The Geoffrey Pope building has been alive and kicking all throughout summer, with the sound of keen students busily working on their project for iGEM 2015.
The international Genetically Engineered Machine (iGEM) Foundation runs an annual competition wherein teams from universities around the world spend the summer on a project in synthetic biology. I caught up with Jasmine Bird, Bradley Brown, Joseph Slack and David Markham from Exeter’s team in the middle of their research stage.
The team is designing a kind of riboswitch known as a ‘toehold switch’ which may be used as a diagnostic device for bovine tuberculosis.
“We’ve chosen an immediate application of this for the detection of Mycobacterium bovid which the causative agent of bovine TB,” Slack explains, “so we want to do that in a cost effective, safe and low-tech manner. The idea is we can use the test in a field, in a tube and it’ll be a new way of detecting whether an animal carries TB. The vet could take a blood sample, put it into our cell free test and then he would know that if it changed colour, that the cow was infected.”
Bovine tuberculosis causes significant losses to farmers in Devon and across the UK. As well as hoping to create a practical diagnostic tool, the team hopes to raise awareness of the issue.
“TB affects a lot of people; there’s a lot of people whose livelihoods it ruins”, Slack continues. “All the vets and the people we’ve talked with have been really engaged with it… it’s quite nice to think that we’re offering a bit of light to the problem [TB] in the UK. It pulls on the heartstrings.”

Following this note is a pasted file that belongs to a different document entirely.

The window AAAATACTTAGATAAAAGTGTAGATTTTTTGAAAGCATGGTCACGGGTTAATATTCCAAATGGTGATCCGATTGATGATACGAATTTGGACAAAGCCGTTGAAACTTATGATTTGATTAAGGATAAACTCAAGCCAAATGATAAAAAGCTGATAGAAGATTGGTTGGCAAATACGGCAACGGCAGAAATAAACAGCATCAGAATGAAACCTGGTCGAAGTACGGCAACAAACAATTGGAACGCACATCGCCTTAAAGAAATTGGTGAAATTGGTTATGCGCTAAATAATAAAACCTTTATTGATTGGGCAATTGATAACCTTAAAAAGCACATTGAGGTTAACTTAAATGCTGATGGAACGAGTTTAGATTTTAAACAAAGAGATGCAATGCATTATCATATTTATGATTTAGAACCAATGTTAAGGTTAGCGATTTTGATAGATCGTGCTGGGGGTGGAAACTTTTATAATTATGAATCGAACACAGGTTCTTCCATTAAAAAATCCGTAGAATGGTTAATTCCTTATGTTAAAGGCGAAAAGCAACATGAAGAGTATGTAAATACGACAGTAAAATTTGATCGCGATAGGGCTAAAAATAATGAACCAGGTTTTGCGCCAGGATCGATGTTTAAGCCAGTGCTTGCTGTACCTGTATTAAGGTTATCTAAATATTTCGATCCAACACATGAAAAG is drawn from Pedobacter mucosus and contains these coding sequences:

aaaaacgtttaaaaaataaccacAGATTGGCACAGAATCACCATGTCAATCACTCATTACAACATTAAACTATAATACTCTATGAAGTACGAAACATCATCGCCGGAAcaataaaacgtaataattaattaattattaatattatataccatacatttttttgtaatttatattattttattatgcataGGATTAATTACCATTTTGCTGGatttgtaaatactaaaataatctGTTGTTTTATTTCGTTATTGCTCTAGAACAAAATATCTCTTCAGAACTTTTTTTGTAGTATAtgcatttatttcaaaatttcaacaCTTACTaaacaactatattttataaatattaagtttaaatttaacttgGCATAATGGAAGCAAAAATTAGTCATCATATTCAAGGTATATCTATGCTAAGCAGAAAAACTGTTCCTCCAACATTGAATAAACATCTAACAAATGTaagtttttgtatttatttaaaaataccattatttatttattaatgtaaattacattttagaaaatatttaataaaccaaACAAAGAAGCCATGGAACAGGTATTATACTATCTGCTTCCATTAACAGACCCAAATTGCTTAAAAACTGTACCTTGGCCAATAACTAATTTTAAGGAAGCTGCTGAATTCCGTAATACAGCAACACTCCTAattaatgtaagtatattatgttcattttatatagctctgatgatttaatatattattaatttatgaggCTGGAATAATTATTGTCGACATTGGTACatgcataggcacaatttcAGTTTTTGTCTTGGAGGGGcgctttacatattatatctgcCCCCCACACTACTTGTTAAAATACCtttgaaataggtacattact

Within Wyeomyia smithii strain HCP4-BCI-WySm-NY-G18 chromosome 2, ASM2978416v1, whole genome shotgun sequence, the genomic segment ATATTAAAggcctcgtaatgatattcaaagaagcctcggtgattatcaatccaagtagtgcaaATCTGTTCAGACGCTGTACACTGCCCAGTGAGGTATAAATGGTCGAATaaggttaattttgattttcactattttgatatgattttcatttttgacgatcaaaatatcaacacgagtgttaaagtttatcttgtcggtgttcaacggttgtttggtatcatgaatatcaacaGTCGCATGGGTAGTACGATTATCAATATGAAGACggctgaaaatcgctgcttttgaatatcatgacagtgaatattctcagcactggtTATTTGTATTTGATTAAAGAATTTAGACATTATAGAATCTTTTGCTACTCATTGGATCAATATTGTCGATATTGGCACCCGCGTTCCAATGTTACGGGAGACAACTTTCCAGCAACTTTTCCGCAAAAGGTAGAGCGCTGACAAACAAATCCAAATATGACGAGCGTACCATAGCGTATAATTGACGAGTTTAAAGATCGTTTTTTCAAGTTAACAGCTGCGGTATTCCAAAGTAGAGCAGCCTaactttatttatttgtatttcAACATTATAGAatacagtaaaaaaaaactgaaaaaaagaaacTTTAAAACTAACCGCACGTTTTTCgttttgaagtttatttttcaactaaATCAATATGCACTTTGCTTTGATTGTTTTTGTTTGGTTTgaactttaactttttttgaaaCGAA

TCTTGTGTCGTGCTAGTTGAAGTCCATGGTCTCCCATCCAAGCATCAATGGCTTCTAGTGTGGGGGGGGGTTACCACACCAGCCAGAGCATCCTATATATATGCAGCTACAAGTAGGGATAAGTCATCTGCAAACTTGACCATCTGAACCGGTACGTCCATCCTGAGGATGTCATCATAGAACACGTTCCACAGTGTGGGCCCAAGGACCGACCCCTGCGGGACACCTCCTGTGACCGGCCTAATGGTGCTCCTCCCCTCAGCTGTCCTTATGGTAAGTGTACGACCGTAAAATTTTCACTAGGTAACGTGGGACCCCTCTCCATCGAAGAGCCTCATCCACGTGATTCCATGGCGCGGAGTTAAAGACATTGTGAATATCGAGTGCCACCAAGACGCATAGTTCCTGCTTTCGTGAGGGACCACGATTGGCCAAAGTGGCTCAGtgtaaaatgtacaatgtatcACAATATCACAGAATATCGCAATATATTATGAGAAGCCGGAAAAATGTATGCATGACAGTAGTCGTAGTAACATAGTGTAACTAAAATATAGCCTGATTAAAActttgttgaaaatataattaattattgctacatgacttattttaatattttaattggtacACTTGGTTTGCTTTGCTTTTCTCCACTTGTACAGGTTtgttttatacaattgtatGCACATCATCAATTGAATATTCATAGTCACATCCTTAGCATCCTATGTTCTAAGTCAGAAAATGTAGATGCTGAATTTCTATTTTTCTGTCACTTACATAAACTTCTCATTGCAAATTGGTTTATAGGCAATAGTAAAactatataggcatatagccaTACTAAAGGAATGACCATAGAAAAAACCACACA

In conducting the interview, I had just pulled most of the team away from the lab bench. “At the moment, we’re doing initial tests on our toehold to see whether the theory is correct, or not.” Bradley tells me. “So hopefully in the next two or three weeks we should get data confirming that.”
The final weeks of the summer are looking just as busy. “There’s loads of different aspects of the project… the modelling team are modelling how it would interact in a cell free system, and we’ve got quite a lot of outreach stuff coming up in the next couple of weeks. And looking further again from that, it’s not long until we fly out to Boston to present it. So we’ve got to make a poster and presentation.”
As the competition’s finale, the team will head to Boston in September for the competition’s “Giant Jamboree”. In a jamboree unlike any other, iGEM teams from round the world will assemble to present and celebrate their projects.
Their enthusiasm for the project was so infectious that I felt as though I’d made a grave mistake leaving Exeter for the summer. As Markham puts it, “I’ve learnt more this summer than in the entirety of last year. It’s because everything’s been so directed by us, that you can’t help but learn along the way and learn so much so quickly – that’s been one of the highlights for me” Bird added. “Not only has it been a pleasure to be involved in, but I’ve also made some great friends as well.”